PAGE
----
How to Change Your Legal Name and Gender Marker
By Lark Lewis, J.D. | Legally reviewed by Bridget Molitor, J.D. | Last reviewed August 24, 2022
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Are you or someone close to you in the process of a gender transition? Are you transgender or non-binary and want to be identified properly according to your gender identity? If so, you may be wondering how to legally change your name and gender designation on important government documents. This overview will help you understand the steps you'll need to take to accomplish that task.
Each state has varying requirements. If you're not a U.S. citizen, there are different rules, and you'll need to contact your local government office to determine what you need to do. Also, if you're a minor, you'll need the help of at least one of your parents.
Legal Name Change
In most states, the first step to legally changing your name is to obtain the appropriate form, which is usually called a petition for change of name. A lawyer isn't typically needed to navigate the name change process. You'll likely have to pay a fee, though, when you submit your name change form to the court. In some states, you can even change your gender at the same time as you change your name.
What Can You Change Your Name To?
In general, you can change your name to anything you want. You can't change your name to avoid paying debts or to commit fraud, though. Also, you might need to work with a lawyer if you:
- Lost a lawsuit and have a civil judgment against you
- Have a felony conviction
- Currently owe back taxes
- Have defaulted on credit
- Have declared bankruptcy
What Happens After You Submit Your Name Change Form?
After you submit your name change form and pay the associated filing fee to the court clerk (if you can't afford the fee, you may be able to get a fee waiver), you'll receive a notice requiring you to appear in court at a set date and time.
At your court hearing, a judge will ask you some questions to make sure you're seeking your name change for reasons that are legal. You might also need to bring witnesses who can confirm your identity and good character.
If the judge approves your name change request, you can then use the order issued by the court to legally change your name for other purposes. It's a good idea to get several certified copies of your name change order at the time of your court hearing, since many places won't accept photocopied or notarized copies of the order.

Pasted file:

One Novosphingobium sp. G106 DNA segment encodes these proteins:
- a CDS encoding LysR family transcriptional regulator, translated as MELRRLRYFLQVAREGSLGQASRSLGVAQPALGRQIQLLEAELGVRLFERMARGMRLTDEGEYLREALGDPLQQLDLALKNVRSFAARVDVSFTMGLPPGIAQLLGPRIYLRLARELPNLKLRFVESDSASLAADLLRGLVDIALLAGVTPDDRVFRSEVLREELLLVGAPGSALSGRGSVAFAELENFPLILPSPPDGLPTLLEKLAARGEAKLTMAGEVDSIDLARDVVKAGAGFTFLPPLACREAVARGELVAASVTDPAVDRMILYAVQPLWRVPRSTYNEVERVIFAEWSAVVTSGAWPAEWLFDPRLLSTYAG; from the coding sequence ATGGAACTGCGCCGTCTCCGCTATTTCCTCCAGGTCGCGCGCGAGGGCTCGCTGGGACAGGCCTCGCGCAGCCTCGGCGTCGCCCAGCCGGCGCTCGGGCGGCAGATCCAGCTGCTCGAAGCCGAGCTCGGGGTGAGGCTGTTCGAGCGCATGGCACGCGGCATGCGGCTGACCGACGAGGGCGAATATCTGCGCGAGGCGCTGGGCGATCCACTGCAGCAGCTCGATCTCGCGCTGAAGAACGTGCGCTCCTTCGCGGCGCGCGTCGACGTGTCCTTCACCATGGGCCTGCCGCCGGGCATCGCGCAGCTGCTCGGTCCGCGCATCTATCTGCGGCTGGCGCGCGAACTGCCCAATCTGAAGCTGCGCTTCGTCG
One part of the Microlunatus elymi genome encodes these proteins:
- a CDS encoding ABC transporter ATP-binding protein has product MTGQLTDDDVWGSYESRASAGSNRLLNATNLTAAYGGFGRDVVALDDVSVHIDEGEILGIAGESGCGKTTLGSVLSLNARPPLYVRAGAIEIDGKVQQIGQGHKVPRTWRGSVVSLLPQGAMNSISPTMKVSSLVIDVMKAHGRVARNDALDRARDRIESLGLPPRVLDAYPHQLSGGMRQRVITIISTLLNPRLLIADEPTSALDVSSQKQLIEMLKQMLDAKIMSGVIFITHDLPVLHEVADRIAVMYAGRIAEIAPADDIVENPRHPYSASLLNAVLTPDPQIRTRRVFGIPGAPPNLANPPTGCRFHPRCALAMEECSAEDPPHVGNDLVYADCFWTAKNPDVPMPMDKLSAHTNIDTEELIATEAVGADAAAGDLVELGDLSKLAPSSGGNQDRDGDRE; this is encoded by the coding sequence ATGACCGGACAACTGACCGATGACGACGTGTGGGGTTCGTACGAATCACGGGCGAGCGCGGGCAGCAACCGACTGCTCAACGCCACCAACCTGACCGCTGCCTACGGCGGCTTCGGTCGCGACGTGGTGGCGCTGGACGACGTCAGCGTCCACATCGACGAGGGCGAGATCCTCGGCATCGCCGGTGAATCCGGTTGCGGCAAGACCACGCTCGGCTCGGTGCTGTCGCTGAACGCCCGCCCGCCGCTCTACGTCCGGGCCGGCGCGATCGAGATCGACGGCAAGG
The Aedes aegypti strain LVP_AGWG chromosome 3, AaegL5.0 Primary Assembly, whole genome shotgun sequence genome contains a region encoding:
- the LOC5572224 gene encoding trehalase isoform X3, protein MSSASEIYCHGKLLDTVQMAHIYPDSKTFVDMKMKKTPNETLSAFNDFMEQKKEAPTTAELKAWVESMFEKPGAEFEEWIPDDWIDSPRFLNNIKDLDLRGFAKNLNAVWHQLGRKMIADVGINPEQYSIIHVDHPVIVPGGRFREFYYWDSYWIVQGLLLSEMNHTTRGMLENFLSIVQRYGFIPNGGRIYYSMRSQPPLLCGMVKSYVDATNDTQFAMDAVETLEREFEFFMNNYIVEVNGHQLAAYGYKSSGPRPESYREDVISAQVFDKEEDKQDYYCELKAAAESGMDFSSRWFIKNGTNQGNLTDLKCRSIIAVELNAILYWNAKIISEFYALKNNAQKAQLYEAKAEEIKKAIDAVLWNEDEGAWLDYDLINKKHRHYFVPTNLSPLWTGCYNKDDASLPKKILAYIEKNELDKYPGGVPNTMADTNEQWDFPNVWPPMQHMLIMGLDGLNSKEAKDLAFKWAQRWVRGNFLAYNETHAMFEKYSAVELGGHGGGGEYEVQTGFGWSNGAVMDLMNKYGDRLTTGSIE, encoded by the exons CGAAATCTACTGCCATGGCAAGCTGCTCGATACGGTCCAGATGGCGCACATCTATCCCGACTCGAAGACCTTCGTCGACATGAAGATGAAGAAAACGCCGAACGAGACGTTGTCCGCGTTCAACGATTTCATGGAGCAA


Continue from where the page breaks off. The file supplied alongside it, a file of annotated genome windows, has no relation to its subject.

Name Change Checklist
A judge's issuance of an order approving your name change is just the first step to being able to be fully recognized by your new name. Most agencies that you do business with are used to identify you by your old name. You'll need to contact them to update your information.
Identity Documents and Other Vital Records
- U.S. Social Security Card
- Driver's license
- Government-issued state ID card (or other identification documents)
- Voter registration
- Immigration documents
- New birth certificate
- Power of attorney
- Healthcare directive
- Living trust
- Employee records
- Employee directory
- Name in client or customer records
- Bank accounts (including ordering new paper checks)
- Credit cards
- Investment accounts (pension, 401k, etc.)
- Vehicle title/registration
- Vehicle loans
- School loans
- Mortgage or lease
- Medical records
- Pharmacy records
- Payment services
- Social networks
- E-mail accounts
- Library card
- Alumni associations
- Auto clubs
Changing Your Gender Marker
The process for your gender marker change varies depending on whether you're changing state or federal documents. Passport changes are controlled by the federal government, for instance, while changes to birth certificates and driver's licenses are controlled by state governments.
Changing Your Gender Marker on Your U.S. Passport
The federal government has simplified the process for changing your gender marker on your passport. It doesn't matter whether you already have a passport or are applying for the first time. Either way, the process is the same. All you need to do is apply for a new passport and select the gender marker you'd like. It doesn't matter if the gender marker you choose is different from the one you've chosen in the past or doesn't match the gender shown on your supporting documents.
You can choose "male" or "female" markers, and an "X" gender marker option is recently available. The link included in the first sentence of this section has the most up-to-date information on that option. You can get more information at travel.state.gov.
Changing Your Gender Marker on State Documents
Changing the gender marker on your birth certificate or driver's license is governed by the laws of the state where you were born. These laws vary significantly. Some states require a letter from your doctor confirming your gender transition, and/or require a court order, to change a gender marker. Other states have more flexible requirements.
How an Attorney Can Help You
An attorney who can give you legal advice can guide you through the steps needed to legally change your name and gender marker, as well as help you figure out in what order each step should be done to best meet your needs.